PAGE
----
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Gibraltar: Our Lady of Europe


About Gibraltar:

Though small in size, the strategically located country of Gibraltar has played a key role as guardian of the Mediterrean. Gibraltar has, over the centuries, been ruled by the Moors, the Spaniards and finally the English. Today it is an independent British Overseas Territory, which means its citizens have dual citizenship: Gibraltar and Great Britain.

The territory, with a population of about 33,000 people, is primarily Roman Catholic (around 81% according to the 2009 census).

The statue of Our Lady of Europe:

The statue has a tumultuous history due to the many conquests and re-conquests of Gibraltar. Gibraltar came under Moslem rule in 700 AD. Due to its strategic location near Africa, it gave the invaders a way in to the continent of Europe and was therefore important to both sides.

In 1309 Spain re-took Gabraltar under the leadership of King Ferdinand IV. Following this victory, the King dedicated the continent of Europe to the Blessed Virgin Mary under the title Our Lady of Europe. He converted what had been a mosque into a Christian shrine and placed a limestone statue of the Blessed Mother within it.

The Moslems recaptured Gibraltar in 1333, causing the Christian population to flee. Among the items they took with them was the limestone statue of Our Lady of Europe.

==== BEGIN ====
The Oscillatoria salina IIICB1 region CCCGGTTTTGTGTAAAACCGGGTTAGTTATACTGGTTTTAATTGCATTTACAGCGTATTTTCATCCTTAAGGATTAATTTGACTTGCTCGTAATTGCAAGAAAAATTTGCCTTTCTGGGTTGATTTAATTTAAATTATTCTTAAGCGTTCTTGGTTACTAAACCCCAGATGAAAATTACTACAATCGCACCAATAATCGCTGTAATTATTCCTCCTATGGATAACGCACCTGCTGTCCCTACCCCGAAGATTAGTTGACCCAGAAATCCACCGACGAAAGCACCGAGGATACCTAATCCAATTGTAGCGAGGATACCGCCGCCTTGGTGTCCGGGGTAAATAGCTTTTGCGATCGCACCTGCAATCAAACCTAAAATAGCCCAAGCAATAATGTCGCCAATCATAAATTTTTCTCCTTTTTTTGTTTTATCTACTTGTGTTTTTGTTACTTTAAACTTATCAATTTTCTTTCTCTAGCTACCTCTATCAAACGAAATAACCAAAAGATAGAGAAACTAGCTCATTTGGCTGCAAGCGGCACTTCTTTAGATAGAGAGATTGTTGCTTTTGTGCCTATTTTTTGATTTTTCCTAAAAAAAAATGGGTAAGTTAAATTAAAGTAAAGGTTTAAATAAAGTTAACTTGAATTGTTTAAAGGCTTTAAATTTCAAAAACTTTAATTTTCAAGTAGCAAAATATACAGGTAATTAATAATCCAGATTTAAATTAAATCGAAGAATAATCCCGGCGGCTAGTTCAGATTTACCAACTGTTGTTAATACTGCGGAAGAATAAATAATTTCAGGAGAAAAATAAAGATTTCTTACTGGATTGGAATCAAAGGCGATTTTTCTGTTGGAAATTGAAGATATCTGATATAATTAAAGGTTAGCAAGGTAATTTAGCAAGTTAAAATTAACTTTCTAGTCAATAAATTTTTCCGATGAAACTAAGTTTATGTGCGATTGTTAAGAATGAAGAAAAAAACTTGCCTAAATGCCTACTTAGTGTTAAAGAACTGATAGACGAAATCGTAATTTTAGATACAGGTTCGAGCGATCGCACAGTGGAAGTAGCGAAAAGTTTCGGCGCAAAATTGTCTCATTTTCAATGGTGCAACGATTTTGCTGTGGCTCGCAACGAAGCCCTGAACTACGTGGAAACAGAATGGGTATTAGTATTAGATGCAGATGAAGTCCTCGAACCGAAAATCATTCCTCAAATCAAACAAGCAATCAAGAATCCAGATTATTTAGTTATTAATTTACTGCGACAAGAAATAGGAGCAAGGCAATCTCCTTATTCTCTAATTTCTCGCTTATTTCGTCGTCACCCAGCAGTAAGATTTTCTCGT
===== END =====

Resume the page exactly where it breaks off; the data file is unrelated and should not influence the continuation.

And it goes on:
The Moors again turned the Church into a mosque but were again driven out in 1462 by King Henry IV, grandson of Ferdinand IV. The original stone statue had been lost by this time, so Henry IV commissioned a new one, this one made of wood. It was itself damaged by Turkish pirates in 1540, but was later restored.

Then in 1704, Anglo-Dutch troops captured Gibraltar during the War of Spanish Succession and the statue was mutilated. Once again the population fled, taking the statue with them. It was later found and restored and was returned to Gibraltar in 1864 where it remains to this day.

The statue of Our Lady of Europe was brought to Rome in 2002 crowned by Pope John Paul II during the Bishop of Malta’s Ad Limina visit as shown in the photo above..

The Shrine was also recipient of the Golden Rose by Pope Benedict XVI in 2009 to mark the 700th anniversary of the Shrine, again shown in the photo above.

The Mass schedule is Saturdays at noon, Wednesday evenings at 7:00 p.m.

Traveling to Gibraltar:

Gibraltar has an airport, mainly served by flights from the U.K. You can drive from Spain to Gibraltar, although customs may take some time, so if you are just spending the day here then it might be easier to park on the Spanish side and just walk across to Gibraltar. There is also overnight ferry service from Tangier. It is a popular stop on many Western Mediterranean cruises, so if you are cruising to Gibraltar you can no doubt visit the Shrine.

Address: Euoropa Point, Gibraltar

GPS coordinates: 36° 6′ 38.0016” N, 5° 20′ 44.9988” W

Tel: +350 2007 1230 Fax: +350 2007 3962

email: oleshrine@gibraltar.gi

Click here for the official website of the Shrine of Our Lady of Europe in Gibraltar.

You may also wish to attend Mass at the Cathedral of Saint Mary the Crowned. They have several Masses on weekdays as well as quite a few on Sundays. Click here for the official website of Saint Mary the Crowned in Gibraltar.

Photos and information courtesy the Shrine of Our Lady of Europe.

Click here to find hotels and restaurants in Gibraltar, compare prices, and read what other travelers have to say at TripAdvisor


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